Ahead of his Dublin Fringe Festival show, the Co Down comedian talks about finding his voice and overcoming ‘a much-needed wake-up call’
Based in London for the past decade, John’s focus on gigging in Ireland started last year when he supported more than 70 dates of Patrick Kielty’s show Borderline.
“At the same time, I was part of Best in Class [Panel Prize], which won an Edinburgh Award, which was a big deal as well. Then I had a sitcom optioned with Hat-Trick. It feels like this past year, definitely, things kicked off, but it’s been 10 years since I started doing [this], so it’s definitely not overnight,” he, says, laughing.
“Definitely some of it is the right place at the right time. But it’s also about finding your feet and getting your voice in comedy and getting to a place where, whenever the opportunities come, you’re ready to take them.
“In the last year, everything sort of settled. I figured out what I’m doing, basically, both on stage and the things I want to talk about, and that seems to be connecting with people now.”
That connection can be felt during John’s new Dublin Fringe Festival standup show, Calm, in which he explores the impact of growing up in Northern Ireland during the Troubles before moving to Britain.
“You have to laugh at us,” says John, who was nominated for Best Standup Performance at Buxton Fringe Festival earlier this year.
“If you didn’t laugh, you’d cry. You have to be able to laugh at the strangeness of it all. And the more that I am away, the more I realised that those things that make us different there, that is the string to our bow that other people don’t have.
“Northern Irish comedy now is in an incredible boom. There’s a group of people there — Colin Geddis, Shane Todd, Micky Bartlett and those guys, who are selling out arenas and their podcasts are massive. And that’s not just in Northern Ireland, they’ve got audiences everywhere.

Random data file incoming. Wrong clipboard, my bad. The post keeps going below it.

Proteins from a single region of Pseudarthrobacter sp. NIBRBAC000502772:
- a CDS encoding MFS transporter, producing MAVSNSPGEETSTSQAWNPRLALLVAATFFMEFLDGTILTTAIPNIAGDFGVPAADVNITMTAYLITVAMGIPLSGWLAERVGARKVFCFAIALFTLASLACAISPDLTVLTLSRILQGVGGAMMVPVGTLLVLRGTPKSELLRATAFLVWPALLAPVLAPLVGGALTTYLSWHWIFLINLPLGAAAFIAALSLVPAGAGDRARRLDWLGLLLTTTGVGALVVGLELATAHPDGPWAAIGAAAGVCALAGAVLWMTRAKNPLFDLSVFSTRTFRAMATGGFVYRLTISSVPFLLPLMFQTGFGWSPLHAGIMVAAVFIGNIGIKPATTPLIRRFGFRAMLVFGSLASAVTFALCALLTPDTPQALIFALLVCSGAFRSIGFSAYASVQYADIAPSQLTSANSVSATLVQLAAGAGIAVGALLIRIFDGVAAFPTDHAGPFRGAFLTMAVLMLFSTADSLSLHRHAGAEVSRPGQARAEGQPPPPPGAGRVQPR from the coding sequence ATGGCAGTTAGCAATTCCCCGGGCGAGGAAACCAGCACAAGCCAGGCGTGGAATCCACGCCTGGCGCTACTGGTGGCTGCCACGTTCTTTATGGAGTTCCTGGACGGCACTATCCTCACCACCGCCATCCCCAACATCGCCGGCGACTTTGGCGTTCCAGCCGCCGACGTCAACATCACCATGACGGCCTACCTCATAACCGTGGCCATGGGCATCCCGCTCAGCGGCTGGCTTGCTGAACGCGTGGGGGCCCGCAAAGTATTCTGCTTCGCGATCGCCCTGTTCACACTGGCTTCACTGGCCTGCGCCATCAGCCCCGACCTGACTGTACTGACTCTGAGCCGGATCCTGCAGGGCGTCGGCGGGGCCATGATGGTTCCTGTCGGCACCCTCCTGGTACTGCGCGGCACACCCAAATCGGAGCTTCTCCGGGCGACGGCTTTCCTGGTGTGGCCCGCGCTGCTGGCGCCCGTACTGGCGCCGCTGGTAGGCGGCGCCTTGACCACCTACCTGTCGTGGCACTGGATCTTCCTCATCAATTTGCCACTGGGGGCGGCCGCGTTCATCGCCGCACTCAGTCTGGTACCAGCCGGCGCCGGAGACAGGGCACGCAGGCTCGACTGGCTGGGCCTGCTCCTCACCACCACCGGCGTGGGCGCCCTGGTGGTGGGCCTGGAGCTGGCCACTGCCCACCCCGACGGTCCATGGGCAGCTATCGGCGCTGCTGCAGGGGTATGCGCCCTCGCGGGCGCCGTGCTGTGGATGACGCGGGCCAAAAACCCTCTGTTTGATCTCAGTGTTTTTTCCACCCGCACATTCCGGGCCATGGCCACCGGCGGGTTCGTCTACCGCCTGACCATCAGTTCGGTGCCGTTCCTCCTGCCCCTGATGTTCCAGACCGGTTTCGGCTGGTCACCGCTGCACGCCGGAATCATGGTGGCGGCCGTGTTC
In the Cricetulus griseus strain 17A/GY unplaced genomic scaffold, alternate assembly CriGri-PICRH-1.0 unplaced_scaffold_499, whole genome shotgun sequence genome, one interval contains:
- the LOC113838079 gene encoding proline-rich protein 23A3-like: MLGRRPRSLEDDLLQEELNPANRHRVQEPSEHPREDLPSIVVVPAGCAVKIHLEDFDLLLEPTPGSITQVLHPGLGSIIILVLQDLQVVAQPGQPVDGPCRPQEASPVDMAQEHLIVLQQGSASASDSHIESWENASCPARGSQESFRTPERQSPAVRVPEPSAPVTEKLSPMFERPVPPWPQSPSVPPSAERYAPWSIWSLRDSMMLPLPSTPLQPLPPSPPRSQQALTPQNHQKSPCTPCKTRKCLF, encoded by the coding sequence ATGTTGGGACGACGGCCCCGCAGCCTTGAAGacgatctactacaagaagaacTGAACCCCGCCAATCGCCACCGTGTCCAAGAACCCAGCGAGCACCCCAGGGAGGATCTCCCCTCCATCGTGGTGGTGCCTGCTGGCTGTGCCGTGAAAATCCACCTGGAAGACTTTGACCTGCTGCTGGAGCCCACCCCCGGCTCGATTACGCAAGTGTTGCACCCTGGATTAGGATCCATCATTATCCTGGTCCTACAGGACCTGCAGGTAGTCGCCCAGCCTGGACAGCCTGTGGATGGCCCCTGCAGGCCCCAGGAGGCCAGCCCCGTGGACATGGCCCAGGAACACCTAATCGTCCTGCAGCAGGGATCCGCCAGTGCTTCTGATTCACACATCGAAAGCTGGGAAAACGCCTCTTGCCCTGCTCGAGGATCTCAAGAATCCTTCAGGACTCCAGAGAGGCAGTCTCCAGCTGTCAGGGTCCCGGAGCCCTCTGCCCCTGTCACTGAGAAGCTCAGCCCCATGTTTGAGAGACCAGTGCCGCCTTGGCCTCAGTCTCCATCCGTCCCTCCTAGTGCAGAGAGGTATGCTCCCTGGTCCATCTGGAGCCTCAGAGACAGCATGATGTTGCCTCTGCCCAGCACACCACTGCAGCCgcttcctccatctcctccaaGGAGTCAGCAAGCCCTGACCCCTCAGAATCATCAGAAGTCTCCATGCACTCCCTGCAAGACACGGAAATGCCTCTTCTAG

“It does just give us an eye on the world that you don’t get if you grew up in Kent, maybe.
“I noticed that, on the tour with Patrick, it felt like the further south in Ireland we got, it was different: there was definitely a different mentality, a different kind of humour.
“It was not better or worse. I grew up in a fairly nationalist council estate. I would have always grown up saying that I was Irish. I actually was born in the south of Ireland and I grew up in the north.
“The more and more I go away from that now, the more I would say I’m Northern Irish now.”
Having done warm-up for Jarlath Regan just before Covid hit (“Our last night was at Vicar Street in Dublin, on the Friday, and lockdown started on Saturday”), John contacted Patrick after he appeared on Jarlath’s podcast, An Irishman Abroad.
“We just connected on Twitter — when it used to be good for things,” he laughs.
“I found out Patrick was at home and I just messaged him and said: ‘We both live in London, but we’re from similar neighbourhoods at home.’
“I grew up in Newry; Patrick from Dundrum. And so I just said: ‘Hey, I’m doing the same thing. If you’ve ever got any time for a coffee or whatever, let me know.’ A few months later, he watched a video of mine on YouTube and called me and just offered me the gig. It was amazing, definitely one of the best phone calls. I ended up doing 71 dates with him last year.”
Watching Jarlath and Patrick perform not only helped John hone his craft but boost his confidence too.
“The stuff Jarlath does with his podcast… He has a very nuanced take on a lot of things. His comedy is so well thought out and each word sort of earns its place. I can go off on tangents, which is a plus or minus. So I learned from Jarlath.
“Then Patrick, it’s in his bones how to perform. His movement and his emphasis on different words. You could see how he was able to play with a crowd in one moment and hit the punchlines hard. Also, he was so good with his time: he would be watching me and [would] come back and give me advice. It was like going to university. I was so lucky to have the two of them.
“I actually started [standup] in England. I was living at home but I did my first ever gig when I was visiting a friend, and then, within about six months, I moved to London to just go full time,” says John, who was also nominated for the BBC New Comedy Award.